Here we basically inject(pass) our dependency(Engine instance) to Car constructor. So now our classes have loose coupling between objects and their dependencies, and we can easily add new types of engines without changing the Car class.

The main benefit of the Dependency Injection that classes are more loosely coupled, because they do not have hard-coded dependencies. This follows the Dependency Inversion Principle, which was mentioned above. Instead of referencing specific implementations, classes request abstractions (usually interfaces) which are provided to them when the class is constructed.

So in the end Dependency injection is just a technique for achieving loose coupling between objects and their dependencies. Rather than directly instantiating dependencies that class needs in order to perform its actions, dependencies are provided to the class (most often) via constructor injection.

Also when we have many dependencies it is very good practice to use Inversion of Control(IoC) containers which we can tell which interfaces should be mapped to which concrete implementations for all our dependencies and we can have it resolve those dependencies for us when it constructs our object. For example, we could specify in the mapping for the IoC container that the IEngine dependency should be mapped to the GasEngine class and when we ask the IoC container for an instance of our Car class, it will automatically construct our Car class with a GasEngine dependency passed in.

UPDATE: Watched course about EF Core from Julie Lerman recently and also liked her short definition about DI.

Dependency injection is a pattern to allow your application to inject objects on the fly to classes that need them, without forcing those classes to be responsible for those objects. It allows your code to be more loosely coupled, and Entity Framework Core plugs in to this same system of services.

https://stackoverflow.com/questions/130794/what-is-dependency-injection

Dependency Inversion Principle

Which are top 5 common (mostly used) design patterns for C#?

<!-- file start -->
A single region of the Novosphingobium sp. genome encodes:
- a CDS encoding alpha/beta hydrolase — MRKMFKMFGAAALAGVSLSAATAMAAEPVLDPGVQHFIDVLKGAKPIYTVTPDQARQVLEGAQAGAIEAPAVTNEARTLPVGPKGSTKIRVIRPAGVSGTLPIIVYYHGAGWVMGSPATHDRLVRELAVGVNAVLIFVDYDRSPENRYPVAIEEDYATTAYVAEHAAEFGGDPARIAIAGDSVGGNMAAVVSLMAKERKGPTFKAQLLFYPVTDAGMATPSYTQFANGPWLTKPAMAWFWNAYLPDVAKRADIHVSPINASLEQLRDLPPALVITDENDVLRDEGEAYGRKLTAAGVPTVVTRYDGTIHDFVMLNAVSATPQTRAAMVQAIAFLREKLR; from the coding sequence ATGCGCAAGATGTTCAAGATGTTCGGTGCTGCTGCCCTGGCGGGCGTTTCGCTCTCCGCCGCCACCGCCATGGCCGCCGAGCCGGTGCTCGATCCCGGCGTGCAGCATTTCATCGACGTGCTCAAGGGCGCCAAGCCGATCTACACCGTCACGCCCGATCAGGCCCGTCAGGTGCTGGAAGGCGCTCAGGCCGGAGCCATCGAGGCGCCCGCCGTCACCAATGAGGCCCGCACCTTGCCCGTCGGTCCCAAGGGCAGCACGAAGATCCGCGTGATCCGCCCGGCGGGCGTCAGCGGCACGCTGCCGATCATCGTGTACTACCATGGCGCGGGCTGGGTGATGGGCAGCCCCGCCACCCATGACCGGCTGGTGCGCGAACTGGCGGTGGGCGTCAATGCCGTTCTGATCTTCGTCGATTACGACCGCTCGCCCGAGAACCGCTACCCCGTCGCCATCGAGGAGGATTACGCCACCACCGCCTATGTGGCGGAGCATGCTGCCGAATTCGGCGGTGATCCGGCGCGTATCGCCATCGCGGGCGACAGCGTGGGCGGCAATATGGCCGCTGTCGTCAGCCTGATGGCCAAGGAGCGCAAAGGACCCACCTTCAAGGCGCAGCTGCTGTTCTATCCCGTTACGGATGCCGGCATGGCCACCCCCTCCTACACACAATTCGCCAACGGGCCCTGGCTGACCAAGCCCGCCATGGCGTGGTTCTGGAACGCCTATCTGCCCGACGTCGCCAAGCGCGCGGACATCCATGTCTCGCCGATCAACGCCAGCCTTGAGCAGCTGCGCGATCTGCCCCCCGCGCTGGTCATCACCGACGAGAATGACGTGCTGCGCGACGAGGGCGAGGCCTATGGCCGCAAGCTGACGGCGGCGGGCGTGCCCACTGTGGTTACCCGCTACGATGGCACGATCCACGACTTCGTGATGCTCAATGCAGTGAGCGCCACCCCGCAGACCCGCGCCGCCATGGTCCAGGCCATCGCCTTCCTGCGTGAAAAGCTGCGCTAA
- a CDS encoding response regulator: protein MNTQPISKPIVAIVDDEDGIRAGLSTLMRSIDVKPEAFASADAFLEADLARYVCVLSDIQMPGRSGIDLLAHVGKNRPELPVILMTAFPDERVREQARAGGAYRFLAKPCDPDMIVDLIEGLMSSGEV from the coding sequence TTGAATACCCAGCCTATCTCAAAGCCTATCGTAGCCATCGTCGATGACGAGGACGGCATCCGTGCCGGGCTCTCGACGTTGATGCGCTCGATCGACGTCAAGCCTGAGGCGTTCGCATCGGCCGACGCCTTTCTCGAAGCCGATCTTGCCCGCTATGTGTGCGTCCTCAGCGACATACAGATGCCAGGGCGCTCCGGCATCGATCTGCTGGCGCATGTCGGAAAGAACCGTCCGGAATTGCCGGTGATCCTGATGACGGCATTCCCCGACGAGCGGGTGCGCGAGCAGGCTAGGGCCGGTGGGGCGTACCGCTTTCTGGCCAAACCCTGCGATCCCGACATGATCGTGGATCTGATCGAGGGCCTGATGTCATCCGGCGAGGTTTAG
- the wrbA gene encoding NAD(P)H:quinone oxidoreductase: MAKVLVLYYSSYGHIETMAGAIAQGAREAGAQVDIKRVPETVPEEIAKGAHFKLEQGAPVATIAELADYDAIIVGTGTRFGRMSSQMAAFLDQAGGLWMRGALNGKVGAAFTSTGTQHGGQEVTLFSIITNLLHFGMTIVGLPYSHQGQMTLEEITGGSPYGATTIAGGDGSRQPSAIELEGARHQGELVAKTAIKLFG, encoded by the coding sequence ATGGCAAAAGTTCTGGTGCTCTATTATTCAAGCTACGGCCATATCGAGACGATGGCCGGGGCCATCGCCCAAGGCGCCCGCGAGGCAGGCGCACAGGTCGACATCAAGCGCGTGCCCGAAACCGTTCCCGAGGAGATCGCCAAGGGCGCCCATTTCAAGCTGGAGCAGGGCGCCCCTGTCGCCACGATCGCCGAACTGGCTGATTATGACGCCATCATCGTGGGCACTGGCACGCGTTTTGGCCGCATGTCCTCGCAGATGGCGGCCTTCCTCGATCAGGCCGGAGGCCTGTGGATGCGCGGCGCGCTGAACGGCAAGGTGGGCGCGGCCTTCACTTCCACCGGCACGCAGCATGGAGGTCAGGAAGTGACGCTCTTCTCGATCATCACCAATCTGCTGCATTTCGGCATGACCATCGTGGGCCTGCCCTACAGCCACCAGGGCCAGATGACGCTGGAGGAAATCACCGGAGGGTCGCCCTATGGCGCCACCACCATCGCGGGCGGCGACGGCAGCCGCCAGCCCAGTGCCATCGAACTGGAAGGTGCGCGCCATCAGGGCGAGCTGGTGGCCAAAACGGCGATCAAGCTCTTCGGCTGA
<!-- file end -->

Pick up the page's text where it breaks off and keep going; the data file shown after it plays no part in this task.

While Paul is correct that design patterns are language agnostic, there are some that are used in C# that you would never realize.

1.) Observer Pattern – This is used heavily in the built in Event System of C#.

2.) Strategy Pattern – List, Array, Dictionary, Char all have a sort method and that sort method chooses the best algorithm for sorting based on the data.

3.) Adapter Pattern – You can look at many of the built in classes that have interfaces that are matched with different interfaces.

4.) Builder Pattern – UWP, WPF and WinForm all utilize this one under the hood.

5.) Singleton Pattern – The Timer class in UWP, WPF, and WinForms all utilize this.

Now that we have the 5 patterns I have chosen, lets define what they are.

Observer: Notify dependent objects of state changes
Strategy: Encapsulate algorithms within a class and make them interchangeable
Adapter Pattern: Match interfaces of classes with different interfaces
Builder Pattern: Separate representation and object construction
Singleton Pattern: Class with only one single possible instance

Definition

Observer pattern is used when there is one to many relationship between objects such as if one object is modified, its dependent objects are to be notified automatically and corresponding changes are done to all dependent objects.

Examples

  1. Let’s say, your permanent address is changed then you need to notify passport authority and pan card authority. So here passport authority and pan card authority are observers and You are a subject.
  2. On Facebook also, If you subscribe to someone then whenever new updates happen then you will be notified.

When to use it:

  1. When one object changes its state, then all other dependents object must automatically change their state to maintain consistency
  2. When the subject doesn’t know about the number of observers it has.
  3. When an object should be able to notify other objects without knowing who objects are.

https://www.c-sharpcorner.com/article/strategy-design-pattern-using-c-sharp/

Explain C# Singleton class with code example – Simple Steps

Below are the steps to design a class as a singleton class in C# programming with program example.

Step -1: First we need to make a constructor of the class private so that object of the class cannot be created outside of the class.

Step -2: Class will have a static method for example static GetInstance() that will be responsible to create object of its own and return to the client program. This method will be static as client cannot create object so client can call using class name only.